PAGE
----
Years ago I read a biography of the late Senator Robert F. Kennedy in which the author wrote about Kennedy attending a liberal Democratic meeting on the West Side of Manhatten. After listening to them bicker among themselves for a long time, Kennedy, who had been invited there to talk about supporting a reform candidate for Judge of the Surrogate's Court, told one of his aides that he thought that his father had been right about liberals all along. What he meant by that was that his father believed that liberals demand too much perfection from candidates they support, and when they don't get it, they stop supporting them.
Flash forward to the 2010 special election in Massachusetts for the seat formerly held by Ted Kennedy. On the political blogs there is a lot of talk about whether liberals such as Jane Hamsher of Fire Dog Lake would rather have Martha Coakely lose then win. The reasoning goes that a victory by Brown, who is a very conservative Republican, and who is dedicated to stopping the health care bill, would actually be beneficial. Their thinking goes that the defeat of a bill they see as too corporate friendly would then lead the Democrats to somehow get together and pass a much more liberal bill, say, one that had a public option.
Here's my take on this issue. The defeat of the health care bill won't result in a better bill, it will result in no bill. Democrats like Nelson, Lincoln, and Bayh won't come for a more liberal bill, they will take the position that the status quo is what they should support. Why? Because they are not going to be persuaded that the loss of a Senate seat in Mass. means that people want a more liberal bill. They are going to think to themselves, "If freaking Mass. voters don't want a health care bill, then the residents of my state, which is far more conservative, don't want a health care bill."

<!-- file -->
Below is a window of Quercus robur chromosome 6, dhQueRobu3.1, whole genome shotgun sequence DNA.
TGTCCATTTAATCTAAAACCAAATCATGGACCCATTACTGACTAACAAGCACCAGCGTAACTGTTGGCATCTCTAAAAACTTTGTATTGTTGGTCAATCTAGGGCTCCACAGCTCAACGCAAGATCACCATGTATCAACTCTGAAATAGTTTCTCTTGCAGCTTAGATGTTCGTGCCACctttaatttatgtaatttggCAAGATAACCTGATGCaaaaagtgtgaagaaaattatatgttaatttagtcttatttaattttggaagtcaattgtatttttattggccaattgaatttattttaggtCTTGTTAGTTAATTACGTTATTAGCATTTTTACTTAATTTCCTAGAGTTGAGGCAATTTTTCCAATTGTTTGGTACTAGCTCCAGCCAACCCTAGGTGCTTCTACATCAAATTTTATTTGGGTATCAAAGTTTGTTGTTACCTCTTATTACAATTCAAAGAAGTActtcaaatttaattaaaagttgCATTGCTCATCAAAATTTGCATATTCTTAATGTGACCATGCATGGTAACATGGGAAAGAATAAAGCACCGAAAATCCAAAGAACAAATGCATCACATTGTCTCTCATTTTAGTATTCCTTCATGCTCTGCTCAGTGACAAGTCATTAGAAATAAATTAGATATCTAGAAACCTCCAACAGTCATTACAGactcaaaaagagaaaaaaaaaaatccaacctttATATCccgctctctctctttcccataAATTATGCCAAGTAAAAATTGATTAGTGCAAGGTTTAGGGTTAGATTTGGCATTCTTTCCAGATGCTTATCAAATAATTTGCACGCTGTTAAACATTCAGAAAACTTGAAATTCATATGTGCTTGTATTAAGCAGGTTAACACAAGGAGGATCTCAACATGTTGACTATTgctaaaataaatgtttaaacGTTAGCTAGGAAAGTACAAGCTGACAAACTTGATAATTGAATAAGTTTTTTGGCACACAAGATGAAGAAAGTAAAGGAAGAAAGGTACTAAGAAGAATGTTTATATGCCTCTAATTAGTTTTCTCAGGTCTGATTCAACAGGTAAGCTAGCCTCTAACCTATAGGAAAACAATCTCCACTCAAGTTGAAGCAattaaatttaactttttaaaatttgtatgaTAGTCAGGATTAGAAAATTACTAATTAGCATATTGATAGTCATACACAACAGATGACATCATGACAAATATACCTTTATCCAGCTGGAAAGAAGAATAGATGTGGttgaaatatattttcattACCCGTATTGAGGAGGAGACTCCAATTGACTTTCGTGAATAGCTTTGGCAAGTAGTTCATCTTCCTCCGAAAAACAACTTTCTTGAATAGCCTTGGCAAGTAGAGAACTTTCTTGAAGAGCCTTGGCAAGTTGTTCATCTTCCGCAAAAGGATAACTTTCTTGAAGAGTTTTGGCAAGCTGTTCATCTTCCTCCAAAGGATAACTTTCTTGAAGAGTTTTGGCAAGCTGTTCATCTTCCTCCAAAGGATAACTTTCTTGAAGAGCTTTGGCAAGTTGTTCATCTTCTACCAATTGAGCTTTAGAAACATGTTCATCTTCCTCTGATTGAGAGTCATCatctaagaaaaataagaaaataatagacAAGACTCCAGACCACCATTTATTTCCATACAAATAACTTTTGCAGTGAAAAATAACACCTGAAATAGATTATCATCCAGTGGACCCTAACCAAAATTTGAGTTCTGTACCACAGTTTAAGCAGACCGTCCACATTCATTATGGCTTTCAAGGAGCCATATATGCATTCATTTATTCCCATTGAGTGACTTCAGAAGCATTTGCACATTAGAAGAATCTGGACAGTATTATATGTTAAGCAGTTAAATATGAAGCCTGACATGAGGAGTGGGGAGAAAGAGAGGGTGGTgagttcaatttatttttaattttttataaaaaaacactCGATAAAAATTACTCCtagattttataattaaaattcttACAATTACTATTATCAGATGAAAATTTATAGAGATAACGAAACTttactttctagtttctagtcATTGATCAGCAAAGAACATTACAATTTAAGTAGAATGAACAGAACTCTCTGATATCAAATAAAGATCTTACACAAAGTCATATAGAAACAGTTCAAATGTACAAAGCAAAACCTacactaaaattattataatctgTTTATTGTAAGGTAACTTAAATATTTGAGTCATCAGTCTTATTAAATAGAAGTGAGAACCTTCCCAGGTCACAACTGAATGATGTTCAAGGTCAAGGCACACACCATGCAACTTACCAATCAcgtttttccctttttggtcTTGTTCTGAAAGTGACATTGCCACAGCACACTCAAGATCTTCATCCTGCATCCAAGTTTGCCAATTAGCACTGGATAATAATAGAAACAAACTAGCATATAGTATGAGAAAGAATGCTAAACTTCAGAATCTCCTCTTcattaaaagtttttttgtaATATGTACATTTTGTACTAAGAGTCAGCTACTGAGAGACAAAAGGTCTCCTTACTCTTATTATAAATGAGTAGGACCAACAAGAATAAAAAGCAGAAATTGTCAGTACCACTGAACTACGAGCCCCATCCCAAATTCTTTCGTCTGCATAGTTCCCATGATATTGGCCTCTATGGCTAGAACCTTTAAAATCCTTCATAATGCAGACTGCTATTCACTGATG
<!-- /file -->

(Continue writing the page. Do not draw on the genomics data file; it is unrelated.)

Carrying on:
I saw this in 1980, when liberal friends of mine supported first Kennedy over Carter and then John Anderson over Carter. What did that get them? Eight years of Reagan. Then in 2000, people like Nader said there was no difference between Gore and Bush. What did that get us? Eight years of Bush. Now, the same types are saying that there is no difference between Obama's health care bill and the status quo? What will that get us? More of the status quo.
If you are against this health care bill, and there is plenty of things I don't like about it, then this is what you are for:
1. Continued discrimination based on pre-existing conditions;
2. Continued caps on medical insurance benefits, which will result in more Americans going bankrupt;
3. The unavailability of medical insurance to the approximately 31 million people who would be covered by this plan; and
4. The continued deaths of 44,000 Americans per year because they don't have health insurance, according to a study from the Harvard Medical School.
That's your choice. The choice is not between some hypothetical health insurance bill that is never going to get passed, the choice is between the current bill and the status quo. That is what is at stake on Tuesday in Massachusetts.